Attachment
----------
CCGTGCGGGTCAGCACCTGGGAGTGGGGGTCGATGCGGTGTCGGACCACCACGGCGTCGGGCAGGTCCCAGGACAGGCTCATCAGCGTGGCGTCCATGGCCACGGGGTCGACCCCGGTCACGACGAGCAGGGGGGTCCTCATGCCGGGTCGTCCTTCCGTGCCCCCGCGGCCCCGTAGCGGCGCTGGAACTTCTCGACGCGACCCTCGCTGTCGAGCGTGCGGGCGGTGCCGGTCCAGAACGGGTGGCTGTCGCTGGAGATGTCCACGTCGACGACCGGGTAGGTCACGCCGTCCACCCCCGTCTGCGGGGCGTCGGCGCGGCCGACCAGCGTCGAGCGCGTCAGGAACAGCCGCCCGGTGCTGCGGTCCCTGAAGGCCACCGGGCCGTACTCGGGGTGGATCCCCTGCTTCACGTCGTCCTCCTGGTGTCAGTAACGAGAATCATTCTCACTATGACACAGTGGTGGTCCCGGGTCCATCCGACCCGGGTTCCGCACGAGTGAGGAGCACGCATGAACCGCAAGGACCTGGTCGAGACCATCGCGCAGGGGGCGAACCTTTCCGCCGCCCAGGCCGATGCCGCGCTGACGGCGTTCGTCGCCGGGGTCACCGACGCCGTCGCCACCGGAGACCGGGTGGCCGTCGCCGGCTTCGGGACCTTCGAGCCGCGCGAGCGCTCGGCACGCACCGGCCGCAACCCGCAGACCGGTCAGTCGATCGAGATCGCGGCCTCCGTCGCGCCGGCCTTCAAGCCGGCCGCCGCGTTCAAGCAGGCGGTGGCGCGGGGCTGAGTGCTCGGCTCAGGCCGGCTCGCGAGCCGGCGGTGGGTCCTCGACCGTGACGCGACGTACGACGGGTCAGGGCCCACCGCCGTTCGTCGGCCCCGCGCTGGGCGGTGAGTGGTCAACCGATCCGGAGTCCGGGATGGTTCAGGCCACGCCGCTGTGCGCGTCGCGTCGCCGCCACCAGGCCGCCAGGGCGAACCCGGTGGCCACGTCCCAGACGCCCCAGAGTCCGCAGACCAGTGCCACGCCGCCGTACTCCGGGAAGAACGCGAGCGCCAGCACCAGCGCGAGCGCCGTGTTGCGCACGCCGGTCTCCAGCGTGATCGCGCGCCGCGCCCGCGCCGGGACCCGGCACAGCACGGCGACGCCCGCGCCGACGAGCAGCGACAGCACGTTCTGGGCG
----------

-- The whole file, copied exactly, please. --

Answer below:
CCGTGCGGGTCAGCACCTGGGAGTGGGGGTCGATGCGGTGTCGGACCACCACGGCGTCGGGCAGGTCCCAGGACAGGCTCATCAGCGTGGCGTCCATGGCCACGGGGTCGACCCCGGTCACGACGAGCAGGGGGGTCCTCATGCCGGGTCGTCCTTCCGTGCCCCCGCGGCCCCGTAGCGGCGCTGGAACTTCTCGACGCGACCCTCGCTGTCGAGCGTGCGGGCGGTGCCGGTCCAGAACGGGTGGCTGTCGCTGGAGATGTCCACGTCGACGACCGGGTAGGTCACGCCGTCCACCCCCGTCTGCGGGGCGTCGGCGCGGCCGACCAGCGTCGAGCGCGTCAGGAACAGCCGCCCGGTGCTGCGGTCCCTGAAGGCCACCGGGCCGTACTCGGGGTGGATCCCCTGCTTCACGTCGTCCTCCTGGTGTCAGTAACGAGAATCATTCTCACTATGACACAGTGGTGGTCCCGGGTCCATCCGACCCGGGTTCCGCACGAGTGAGGAGCACGCATGAACCGCAAGGACCTGGTCGAGACCATCGCGCAGGGGGCGAACCTTTCCGCCGCCCAGGCCGATGCCGCGCTGACGGCGTTCGTCGCCGGGGTCACCGACGCCGTCGCCACCGGAGACCGGGTGGCCGTCGCCGGCTTCGGGACCTTCGAGCCGCGCGAGCGCTCGGCACGCACCGGCCGCAACCCGCAGACCGGTCAGTCGATCGAGATCGCGGCCTCCGTCGCGCCGGCCTTCAAGCCGGCCGCCGCGTTCAAGCAGGCGGTGGCGCGGGGCTGAGTGCTCGGCTCAGGCCGGCTCGCGAGCCGGCGGTGGGTCCTCGACCGTGACGCGACGTACGACGGGTCAGGGCCCACCGCCGTTCGTCGGCCCCGCGCTGGGCGGTGAGTGGTCAACCGATCCGGAGTCCGGGATGGTTCAGGCCACGCCGCTGTGCGCGTCGCGTCGCCGCCACCAGGCCGCCAGGGCGAACCCGGTGGCCACGTCCCAGACGCCCCAGAGTCCGCAGACCAGTGCCACGCCGCCGTACTCCGGGAAGAACGCGAGCGCCAGCACCAGCGCGAGCGCCGTGTTGCGCACGCCGGTCTCCAGCGTGATCGCGCGCCGCGCCCGCGCCGGGACCCGGCACAGCACGGCGACGCCCGCGCCGACGAGCAGCGACAGCACGTTCTGGGCG